Nigeria Security Tracker Weekly Update: June 18–June 24

by John Campbell
The map above depicts deaths in Nigeria by state. (Source: CFR Nigeria Security Tracker; powered by Tableau) The map above depicts deaths in Nigeria by state. (Source: CFR Nigeria Security Tracker; powered by Tableau)

Below is a visualization and description of some of the most significant incidents of political violence in Nigeria from June 18, 2016 to June 24, 2016. This update also represents violence related to Boko Haram in Cameroon, Chad, and Niger. These incidents will be included in the Nigeria Security Tracker. Read more »

Nigerian Security Developments: Niger Delta Avengers, Boko Haram, and New Police Inspector General

by John Campbell
Niger soldiers provide security for an anti-Boko Haram summit in Diffa city, Niger September 3, 2015. Picture taken September 3, 2015. (Courtesy Reuters/Warren Strobel) Niger soldiers provide security for an anti-Boko Haram summit in Diffa city, Niger September 3, 2015. Picture taken September 3, 2015. (Courtesy Reuters/Warren Strobel)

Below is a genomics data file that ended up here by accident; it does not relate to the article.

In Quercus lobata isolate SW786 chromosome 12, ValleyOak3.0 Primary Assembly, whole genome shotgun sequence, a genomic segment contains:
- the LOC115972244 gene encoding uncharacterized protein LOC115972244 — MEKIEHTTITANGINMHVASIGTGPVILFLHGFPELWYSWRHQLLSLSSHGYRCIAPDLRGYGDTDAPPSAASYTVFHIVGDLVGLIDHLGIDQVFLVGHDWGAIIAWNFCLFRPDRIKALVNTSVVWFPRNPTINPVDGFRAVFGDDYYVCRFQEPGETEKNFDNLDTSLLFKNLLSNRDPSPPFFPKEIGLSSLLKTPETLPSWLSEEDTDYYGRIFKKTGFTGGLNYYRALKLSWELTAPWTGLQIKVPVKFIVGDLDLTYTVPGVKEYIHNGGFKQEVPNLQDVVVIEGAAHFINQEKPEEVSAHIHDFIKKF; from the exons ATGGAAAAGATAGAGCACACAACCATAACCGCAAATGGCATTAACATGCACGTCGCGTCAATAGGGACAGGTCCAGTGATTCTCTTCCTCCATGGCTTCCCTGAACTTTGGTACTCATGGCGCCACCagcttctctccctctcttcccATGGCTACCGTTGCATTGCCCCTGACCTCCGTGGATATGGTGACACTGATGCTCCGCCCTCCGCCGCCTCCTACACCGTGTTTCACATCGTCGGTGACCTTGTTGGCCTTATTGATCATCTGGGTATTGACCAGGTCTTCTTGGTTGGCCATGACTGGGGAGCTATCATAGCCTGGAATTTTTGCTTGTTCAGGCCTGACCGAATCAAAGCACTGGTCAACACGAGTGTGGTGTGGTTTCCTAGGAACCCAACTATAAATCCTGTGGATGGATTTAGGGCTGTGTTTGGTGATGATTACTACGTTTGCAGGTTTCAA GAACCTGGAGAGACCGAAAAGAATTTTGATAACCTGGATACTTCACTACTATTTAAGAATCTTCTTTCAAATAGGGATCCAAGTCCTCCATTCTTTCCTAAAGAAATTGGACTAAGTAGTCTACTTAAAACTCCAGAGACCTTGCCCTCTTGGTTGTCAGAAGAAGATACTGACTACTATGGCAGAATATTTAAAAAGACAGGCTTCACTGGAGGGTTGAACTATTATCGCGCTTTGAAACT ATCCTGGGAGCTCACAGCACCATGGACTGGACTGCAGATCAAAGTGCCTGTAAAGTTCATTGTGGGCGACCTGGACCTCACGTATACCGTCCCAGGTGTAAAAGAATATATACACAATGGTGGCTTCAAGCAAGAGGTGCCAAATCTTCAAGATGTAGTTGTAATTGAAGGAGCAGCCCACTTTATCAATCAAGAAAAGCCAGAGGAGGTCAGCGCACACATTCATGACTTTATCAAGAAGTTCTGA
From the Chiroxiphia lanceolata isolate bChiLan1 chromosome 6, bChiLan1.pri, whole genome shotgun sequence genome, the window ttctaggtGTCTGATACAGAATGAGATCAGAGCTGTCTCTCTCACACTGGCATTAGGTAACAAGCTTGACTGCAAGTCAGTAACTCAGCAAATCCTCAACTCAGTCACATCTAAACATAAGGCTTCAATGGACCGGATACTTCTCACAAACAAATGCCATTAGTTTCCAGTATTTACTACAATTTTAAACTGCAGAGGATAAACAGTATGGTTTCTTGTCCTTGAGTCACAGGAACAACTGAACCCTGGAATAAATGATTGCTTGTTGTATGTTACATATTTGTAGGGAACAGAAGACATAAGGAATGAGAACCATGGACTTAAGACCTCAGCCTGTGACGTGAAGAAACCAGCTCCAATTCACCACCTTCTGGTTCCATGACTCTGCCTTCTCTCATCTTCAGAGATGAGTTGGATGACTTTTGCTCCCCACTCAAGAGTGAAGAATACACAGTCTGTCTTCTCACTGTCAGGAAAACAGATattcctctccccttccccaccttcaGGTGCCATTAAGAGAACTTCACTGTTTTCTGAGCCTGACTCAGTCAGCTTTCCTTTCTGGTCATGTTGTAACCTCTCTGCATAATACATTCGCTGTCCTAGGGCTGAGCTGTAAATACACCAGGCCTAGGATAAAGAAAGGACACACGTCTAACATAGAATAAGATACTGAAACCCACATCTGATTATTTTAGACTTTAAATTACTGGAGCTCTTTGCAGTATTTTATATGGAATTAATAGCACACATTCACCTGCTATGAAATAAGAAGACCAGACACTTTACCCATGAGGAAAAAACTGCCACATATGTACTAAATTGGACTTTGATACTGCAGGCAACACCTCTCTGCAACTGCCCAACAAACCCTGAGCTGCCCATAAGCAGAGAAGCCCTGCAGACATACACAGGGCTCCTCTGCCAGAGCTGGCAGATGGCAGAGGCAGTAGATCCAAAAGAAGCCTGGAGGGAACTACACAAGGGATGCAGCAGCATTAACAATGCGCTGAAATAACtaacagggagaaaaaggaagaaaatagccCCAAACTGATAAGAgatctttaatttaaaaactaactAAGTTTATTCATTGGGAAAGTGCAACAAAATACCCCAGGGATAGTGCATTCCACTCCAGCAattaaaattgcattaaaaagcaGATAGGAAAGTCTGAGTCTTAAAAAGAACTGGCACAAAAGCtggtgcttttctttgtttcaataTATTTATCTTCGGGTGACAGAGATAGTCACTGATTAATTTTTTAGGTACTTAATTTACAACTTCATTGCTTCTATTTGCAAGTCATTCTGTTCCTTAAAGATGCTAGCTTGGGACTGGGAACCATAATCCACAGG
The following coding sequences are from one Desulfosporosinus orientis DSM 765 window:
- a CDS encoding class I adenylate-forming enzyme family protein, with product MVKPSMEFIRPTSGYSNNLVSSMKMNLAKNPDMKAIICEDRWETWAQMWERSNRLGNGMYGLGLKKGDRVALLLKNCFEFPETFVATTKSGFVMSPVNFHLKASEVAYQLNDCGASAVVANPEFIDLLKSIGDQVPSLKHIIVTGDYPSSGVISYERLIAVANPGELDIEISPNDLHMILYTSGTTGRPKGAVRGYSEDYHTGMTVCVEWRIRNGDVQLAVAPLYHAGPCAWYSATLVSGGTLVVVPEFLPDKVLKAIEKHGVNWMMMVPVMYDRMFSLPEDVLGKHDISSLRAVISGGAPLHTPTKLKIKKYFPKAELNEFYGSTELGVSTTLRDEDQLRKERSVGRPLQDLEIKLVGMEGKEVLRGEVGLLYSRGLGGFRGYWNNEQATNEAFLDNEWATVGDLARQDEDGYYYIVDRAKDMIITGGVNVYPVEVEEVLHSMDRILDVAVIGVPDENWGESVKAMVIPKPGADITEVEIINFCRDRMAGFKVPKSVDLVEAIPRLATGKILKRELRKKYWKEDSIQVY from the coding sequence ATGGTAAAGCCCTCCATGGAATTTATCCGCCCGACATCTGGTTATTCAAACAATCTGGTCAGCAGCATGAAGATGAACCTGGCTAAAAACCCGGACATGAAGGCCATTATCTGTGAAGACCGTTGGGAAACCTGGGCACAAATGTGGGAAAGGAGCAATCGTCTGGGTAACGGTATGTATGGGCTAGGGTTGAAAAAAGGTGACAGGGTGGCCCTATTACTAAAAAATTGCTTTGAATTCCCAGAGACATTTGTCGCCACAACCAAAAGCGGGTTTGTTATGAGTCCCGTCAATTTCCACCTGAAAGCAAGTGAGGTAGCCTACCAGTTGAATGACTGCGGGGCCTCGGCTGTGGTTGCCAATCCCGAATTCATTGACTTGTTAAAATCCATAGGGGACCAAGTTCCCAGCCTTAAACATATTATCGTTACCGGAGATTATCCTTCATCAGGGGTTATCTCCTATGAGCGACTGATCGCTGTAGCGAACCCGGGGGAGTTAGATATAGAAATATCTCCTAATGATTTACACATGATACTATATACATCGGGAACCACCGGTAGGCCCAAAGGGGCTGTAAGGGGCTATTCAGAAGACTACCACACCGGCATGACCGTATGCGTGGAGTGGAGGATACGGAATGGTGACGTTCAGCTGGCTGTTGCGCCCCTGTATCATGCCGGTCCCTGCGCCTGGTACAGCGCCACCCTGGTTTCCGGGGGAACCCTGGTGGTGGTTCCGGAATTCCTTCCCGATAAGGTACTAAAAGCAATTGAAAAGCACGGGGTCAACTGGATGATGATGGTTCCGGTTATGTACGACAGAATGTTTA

International attention has been focused on the devaluation of the national currency, the naira, but there have been important security developments meanwhile.

Militants, called the “Niger Delta Avengers” (NDA), have attacked oil infrastructure, resulting in a decline in production, with estimates ranging from 40 to 60 percent. As profits from oil and gas account for more than 90 percent of Nigeria’s foreign exchange and more than 70 percent of the government’s total revenue, the events have harmed the Nigerian economy. Read more »

Nigeria Security Tracker Weekly Update: June 11–June 18

by John Campbell
The map above depicts deaths in Nigeria by state. (Source: CFR Nigeria Security Tracker; powered by Tableau) The map above depicts deaths in Nigeria by state. (Source: CFR Nigeria Security Tracker; powered by Tableau)